And now there are three. In previous posts here I have covered books devoted to Bitters [by Brad Parsons] and Shrubs [by Michael Dietsch]. Now we have Bitters and Shrub Syrup Cocktails by Warren Bobrow, the accomplished author of Apothecary Cocktails and Whiskey Cocktails from Fair Winds Press.
If you have the earlier Bitters and Shrubs, do you need this book? Oh, yes, yes, for Warren takes you on totally different flavor adventures. An expert on cocktails, their ingredients and their history, Warren is an unsurpassed voyager in fashioning new and often complex flavor combinations. He has traveled, sampled, and experimented to create not only his own bitters and shrubs but matching cocktails — both alcoholic and non — that make full use of these potions.
Warren’s new paths in this book include:
- Savory shrubs, not just the fruit and berry versions you may have enjoyed
- Quick shrubs, that can be made in a day or even right on the spot
- Cooking, not just cocktails, with shrubs, bitters and gastriques [all explained below]
Here are some of the shrub combinations awaiting you:
English Pea and Mint
Grilled Peach and Thai Basic
Heirloom Tomato, Pear, and Sage
Lemonade and Beet Juice
Nectarine, Celery and Black Pepper
Parsnip, Carrot, and Fennel
What do you do with Heirloom Tomato, Pear, and Sage Shrub? You reach for your best bottle of gin and some seltzer water for Warren’s Chances in the Fog Cocktail. The Parsnip, Carrot and Fennel Shrub has enough flavor punch so you don’t need alcohol for refreshment; just add some water, lemonade and dash of honey.
These shrub recipes, sometime involving some cooking as in the Grilled Peach and Thai Basil gem, do take the shrub adventure down completely new paths. I’ve made a shrub with strawberry and black pepper and thought I was being wild. Here the combinations can only be described as exotic.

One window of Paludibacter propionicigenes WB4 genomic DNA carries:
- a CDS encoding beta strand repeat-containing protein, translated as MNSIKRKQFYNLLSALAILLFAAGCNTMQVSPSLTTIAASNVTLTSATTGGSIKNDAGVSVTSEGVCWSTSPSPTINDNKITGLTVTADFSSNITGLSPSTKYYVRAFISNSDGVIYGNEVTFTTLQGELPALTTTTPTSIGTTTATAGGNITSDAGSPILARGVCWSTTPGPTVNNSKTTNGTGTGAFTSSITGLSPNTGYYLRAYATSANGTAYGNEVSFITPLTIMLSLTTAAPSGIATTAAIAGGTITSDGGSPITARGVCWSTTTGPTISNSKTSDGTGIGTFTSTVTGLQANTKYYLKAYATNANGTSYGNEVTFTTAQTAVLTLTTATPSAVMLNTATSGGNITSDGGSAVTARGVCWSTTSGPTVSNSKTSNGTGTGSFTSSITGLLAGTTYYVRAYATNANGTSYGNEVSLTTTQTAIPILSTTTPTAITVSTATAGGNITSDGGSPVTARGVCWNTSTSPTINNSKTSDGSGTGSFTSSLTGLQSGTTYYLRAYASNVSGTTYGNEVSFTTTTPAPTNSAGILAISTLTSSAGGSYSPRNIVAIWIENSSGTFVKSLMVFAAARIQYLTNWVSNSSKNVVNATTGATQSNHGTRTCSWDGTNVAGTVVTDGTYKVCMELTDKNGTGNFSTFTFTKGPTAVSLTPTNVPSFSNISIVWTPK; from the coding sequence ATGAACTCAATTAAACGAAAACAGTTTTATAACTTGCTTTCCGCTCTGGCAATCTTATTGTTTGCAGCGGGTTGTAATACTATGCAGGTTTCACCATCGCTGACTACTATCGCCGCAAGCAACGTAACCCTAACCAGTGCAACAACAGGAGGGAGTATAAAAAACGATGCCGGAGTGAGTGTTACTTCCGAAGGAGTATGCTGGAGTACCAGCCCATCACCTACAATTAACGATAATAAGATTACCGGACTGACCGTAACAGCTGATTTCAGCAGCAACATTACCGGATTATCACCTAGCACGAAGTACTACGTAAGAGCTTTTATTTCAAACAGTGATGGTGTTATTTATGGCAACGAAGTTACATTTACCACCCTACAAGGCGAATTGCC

Have you ever heard of gentian? It’s a plant often used to make bitters — as well as the soda drink Moxie. Warren wants you to use gentian extract when you assemble his generic bitters, one he titles Raw Honey Aromatic. He says it is a little sweet and a little spicy. I’m sure that “little” is in the eye of the beholder here because his ingredients include: cinnamon, Thai chilies, nutmeg, Chinese five-spice mix, star anise, fennel, cardamom, Spanish sherry, honey and clear grain alcohol. You mix, store for two months, strain and use — employing it in cocktails, of course, but also in chowders, salad dressings, literally anywhere you want a “little” dash of sweetness and spice.
Shrub making often involves a process of letting fruit macerate in sugar for a couple of days, then adding vinegar, and maybe waiting for a final journey through a sieve. It’s not instant. Which is why the chapter on Quick Shrubs is so helpful. Here are ideas that can be done in a day or so. Or even quicker. You can take fruit jam, add vinegar to “achieve” your shrub, and then add some rum or other alcohol to “finish” your cocktail. From ingredients to shrub to cocktail in a minute or less!
If you quickly make a shrub using heat, you have what the French term a gastrique. And that sauce can be used to fashion dishes layered with contrasting flavor. Warren offers a Grapefruit and Blood Orange Gastrique with Grilled Divers Scallops. If you have a sweet tooth — you do have one, right? — then you could finish your meal with Coffee Gastrique dribbled over vanilla gelato. The gastrique is a reduced combination of coffee, maple syrup and vinegar. [I suppose you could enjoy this dessert with some expresso but only if you need to pull an all-nighter.]
Bitters & Shrub Syrup Cocktails is a serious and delicious contribution to cocktail libraries. There is genius and ingenuity on these pages. Don’t miss it. And don’t think anything can’t be made into a shrub.